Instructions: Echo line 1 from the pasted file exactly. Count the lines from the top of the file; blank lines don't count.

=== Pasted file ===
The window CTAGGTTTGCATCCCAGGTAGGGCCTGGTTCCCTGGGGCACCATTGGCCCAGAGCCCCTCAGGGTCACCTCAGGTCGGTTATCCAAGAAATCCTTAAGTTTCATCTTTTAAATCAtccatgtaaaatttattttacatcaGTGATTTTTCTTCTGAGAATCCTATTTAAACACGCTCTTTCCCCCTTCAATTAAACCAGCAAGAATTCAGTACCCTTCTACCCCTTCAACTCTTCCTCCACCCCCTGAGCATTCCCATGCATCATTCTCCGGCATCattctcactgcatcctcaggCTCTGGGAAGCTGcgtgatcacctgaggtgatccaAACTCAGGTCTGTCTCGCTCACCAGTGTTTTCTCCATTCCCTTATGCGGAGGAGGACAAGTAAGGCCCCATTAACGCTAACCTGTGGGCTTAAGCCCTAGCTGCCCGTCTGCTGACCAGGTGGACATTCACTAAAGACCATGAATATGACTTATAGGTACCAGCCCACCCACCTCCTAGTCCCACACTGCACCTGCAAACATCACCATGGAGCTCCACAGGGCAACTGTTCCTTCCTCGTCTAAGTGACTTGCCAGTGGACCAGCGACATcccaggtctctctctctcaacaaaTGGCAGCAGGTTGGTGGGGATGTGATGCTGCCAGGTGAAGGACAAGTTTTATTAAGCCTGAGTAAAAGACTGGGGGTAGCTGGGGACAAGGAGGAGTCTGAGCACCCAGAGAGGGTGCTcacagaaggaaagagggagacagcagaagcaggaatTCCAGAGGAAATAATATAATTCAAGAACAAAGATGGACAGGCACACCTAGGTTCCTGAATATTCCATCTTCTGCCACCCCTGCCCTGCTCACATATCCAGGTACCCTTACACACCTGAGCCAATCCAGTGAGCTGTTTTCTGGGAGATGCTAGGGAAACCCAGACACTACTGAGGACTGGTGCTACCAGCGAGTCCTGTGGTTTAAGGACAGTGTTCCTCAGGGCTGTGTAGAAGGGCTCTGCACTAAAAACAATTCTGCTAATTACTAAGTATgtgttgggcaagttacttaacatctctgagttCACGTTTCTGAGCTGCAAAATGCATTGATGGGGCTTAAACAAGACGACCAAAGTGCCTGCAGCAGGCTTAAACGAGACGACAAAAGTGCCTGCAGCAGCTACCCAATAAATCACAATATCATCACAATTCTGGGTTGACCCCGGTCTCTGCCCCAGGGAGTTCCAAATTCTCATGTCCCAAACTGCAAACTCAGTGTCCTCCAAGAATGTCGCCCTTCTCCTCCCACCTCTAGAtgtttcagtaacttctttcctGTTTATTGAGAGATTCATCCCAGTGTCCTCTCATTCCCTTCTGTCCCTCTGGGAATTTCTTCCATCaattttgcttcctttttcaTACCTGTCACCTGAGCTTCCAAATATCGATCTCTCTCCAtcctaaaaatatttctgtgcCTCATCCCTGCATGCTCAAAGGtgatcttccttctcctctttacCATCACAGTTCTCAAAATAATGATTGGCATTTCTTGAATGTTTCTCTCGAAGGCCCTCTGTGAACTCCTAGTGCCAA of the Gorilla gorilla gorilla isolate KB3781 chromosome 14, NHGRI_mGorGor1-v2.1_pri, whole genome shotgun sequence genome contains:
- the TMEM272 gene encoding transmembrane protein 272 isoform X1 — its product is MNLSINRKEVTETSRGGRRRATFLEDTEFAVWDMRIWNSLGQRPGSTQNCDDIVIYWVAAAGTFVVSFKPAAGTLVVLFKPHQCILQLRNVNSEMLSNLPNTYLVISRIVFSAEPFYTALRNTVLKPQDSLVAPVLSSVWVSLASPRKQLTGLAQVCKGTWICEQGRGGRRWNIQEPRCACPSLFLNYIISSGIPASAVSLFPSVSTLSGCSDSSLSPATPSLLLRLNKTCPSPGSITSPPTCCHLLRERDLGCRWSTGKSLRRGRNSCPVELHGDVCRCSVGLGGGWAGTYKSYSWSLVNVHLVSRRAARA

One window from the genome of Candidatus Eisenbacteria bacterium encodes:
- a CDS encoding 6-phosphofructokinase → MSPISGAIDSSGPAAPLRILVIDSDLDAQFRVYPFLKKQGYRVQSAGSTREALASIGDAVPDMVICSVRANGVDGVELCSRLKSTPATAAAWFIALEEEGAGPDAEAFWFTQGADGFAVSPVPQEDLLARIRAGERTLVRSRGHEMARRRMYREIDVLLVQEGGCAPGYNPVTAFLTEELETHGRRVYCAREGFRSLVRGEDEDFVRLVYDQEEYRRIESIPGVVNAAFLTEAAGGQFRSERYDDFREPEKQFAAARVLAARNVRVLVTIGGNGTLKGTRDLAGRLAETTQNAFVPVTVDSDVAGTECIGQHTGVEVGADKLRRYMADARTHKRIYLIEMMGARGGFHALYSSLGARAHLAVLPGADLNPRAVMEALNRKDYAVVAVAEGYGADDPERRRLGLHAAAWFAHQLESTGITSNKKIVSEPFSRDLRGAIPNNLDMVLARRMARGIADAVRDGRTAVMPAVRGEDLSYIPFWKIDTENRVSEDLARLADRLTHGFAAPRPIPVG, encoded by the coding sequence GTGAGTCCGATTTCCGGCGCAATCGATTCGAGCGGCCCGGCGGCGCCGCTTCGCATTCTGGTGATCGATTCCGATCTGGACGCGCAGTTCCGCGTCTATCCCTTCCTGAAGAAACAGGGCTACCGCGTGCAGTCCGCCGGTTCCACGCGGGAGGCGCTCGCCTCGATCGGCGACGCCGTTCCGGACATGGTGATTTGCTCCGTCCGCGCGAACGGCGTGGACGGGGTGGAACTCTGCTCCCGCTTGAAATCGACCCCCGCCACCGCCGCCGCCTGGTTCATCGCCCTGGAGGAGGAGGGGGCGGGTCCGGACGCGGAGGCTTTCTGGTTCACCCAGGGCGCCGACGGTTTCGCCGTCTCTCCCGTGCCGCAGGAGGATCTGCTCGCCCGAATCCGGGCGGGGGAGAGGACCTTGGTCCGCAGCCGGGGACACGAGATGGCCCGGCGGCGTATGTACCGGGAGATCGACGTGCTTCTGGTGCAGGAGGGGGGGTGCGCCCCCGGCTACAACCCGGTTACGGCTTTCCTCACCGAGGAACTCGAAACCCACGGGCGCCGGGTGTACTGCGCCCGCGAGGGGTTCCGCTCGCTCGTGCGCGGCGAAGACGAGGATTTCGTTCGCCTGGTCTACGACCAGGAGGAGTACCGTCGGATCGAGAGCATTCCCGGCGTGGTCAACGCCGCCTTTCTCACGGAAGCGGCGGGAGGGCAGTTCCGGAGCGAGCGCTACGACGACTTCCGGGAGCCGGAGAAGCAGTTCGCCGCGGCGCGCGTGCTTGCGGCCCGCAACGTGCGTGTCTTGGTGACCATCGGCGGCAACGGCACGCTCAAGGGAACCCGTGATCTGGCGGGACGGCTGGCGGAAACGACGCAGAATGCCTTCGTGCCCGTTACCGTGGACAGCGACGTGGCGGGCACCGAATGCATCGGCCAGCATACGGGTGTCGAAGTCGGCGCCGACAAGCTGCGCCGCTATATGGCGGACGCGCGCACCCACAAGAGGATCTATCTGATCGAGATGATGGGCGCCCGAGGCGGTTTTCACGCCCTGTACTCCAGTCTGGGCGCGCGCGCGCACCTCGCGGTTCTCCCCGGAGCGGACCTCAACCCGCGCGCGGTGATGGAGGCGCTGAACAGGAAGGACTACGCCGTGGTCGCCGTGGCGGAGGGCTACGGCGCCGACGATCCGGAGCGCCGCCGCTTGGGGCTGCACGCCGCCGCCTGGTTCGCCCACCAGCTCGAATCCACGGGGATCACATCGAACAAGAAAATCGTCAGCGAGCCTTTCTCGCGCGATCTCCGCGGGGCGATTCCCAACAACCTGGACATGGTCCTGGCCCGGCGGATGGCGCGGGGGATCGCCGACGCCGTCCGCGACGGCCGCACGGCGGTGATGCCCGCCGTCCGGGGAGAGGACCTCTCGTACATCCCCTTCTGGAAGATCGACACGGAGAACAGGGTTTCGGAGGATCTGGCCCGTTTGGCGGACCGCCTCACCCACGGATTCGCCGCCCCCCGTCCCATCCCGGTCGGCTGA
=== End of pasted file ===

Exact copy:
The window CTAGGTTTGCATCCCAGGTAGGGCCTGGTTCCCTGGGGCACCATTGGCCCAGAGCCCCTCAGGGTCACCTCAGGTCGGTTATCCAAGAAATCCTTAAGTTTCATCTTTTAAATCAtccatgtaaaatttattttacatcaGTGATTTTTCTTCTGAGAATCCTATTTAAACACGCTCTTTCCCCCTTCAATTAAACCAGCAAGAATTCAGTACCCTTCTACCCCTTCAACTCTTCCTCCACCCCCTGAGCATTCCCATGCATCATTCTCCGGCATCattctcactgcatcctcaggCTCTGGGAAGCTGcgtgatcacctgaggtgatccaAACTCAGGTCTGTCTCGCTCACCAGTGTTTTCTCCATTCCCTTATGCGGAGGAGGACAAGTAAGGCCCCATTAACGCTAACCTGTGGGCTTAAGCCCTAGCTGCCCGTCTGCTGACCAGGTGGACATTCACTAAAGACCATGAATATGACTTATAGGTACCAGCCCACCCACCTCCTAGTCCCACACTGCACCTGCAAACATCACCATGGAGCTCCACAGGGCAACTGTTCCTTCCTCGTCTAAGTGACTTGCCAGTGGACCAGCGACATcccaggtctctctctctcaacaaaTGGCAGCAGGTTGGTGGGGATGTGATGCTGCCAGGTGAAGGACAAGTTTTATTAAGCCTGAGTAAAAGACTGGGGGTAGCTGGGGACAAGGAGGAGTCTGAGCACCCAGAGAGGGTGCTcacagaaggaaagagggagacagcagaagcaggaatTCCAGAGGAAATAATATAATTCAAGAACAAAGATGGACAGGCACACCTAGGTTCCTGAATATTCCATCTTCTGCCACCCCTGCCCTGCTCACATATCCAGGTACCCTTACACACCTGAGCCAATCCAGTGAGCTGTTTTCTGGGAGATGCTAGGGAAACCCAGACACTACTGAGGACTGGTGCTACCAGCGAGTCCTGTGGTTTAAGGACAGTGTTCCTCAGGGCTGTGTAGAAGGGCTCTGCACTAAAAACAATTCTGCTAATTACTAAGTATgtgttgggcaagttacttaacatctctgagttCACGTTTCTGAGCTGCAAAATGCATTGATGGGGCTTAAACAAGACGACCAAAGTGCCTGCAGCAGGCTTAAACGAGACGACAAAAGTGCCTGCAGCAGCTACCCAATAAATCACAATATCATCACAATTCTGGGTTGACCCCGGTCTCTGCCCCAGGGAGTTCCAAATTCTCATGTCCCAAACTGCAAACTCAGTGTCCTCCAAGAATGTCGCCCTTCTCCTCCCACCTCTAGAtgtttcagtaacttctttcctGTTTATTGAGAGATTCATCCCAGTGTCCTCTCATTCCCTTCTGTCCCTCTGGGAATTTCTTCCATCaattttgcttcctttttcaTACCTGTCACCTGAGCTTCCAAATATCGATCTCTCTCCAtcctaaaaatatttctgtgcCTCATCCCTGCATGCTCAAAGGtgatcttccttctcctctttacCATCACAGTTCTCAAAATAATGATTGGCATTTCTTGAATGTTTCTCTCGAAGGCCCTCTGTGAACTCCTAGTGCCAA of the Gorilla gorilla gorilla isolate KB3781 chromosome 14, NHGRI_mGorGor1-v2.1_pri, whole genome shotgun sequence genome contains: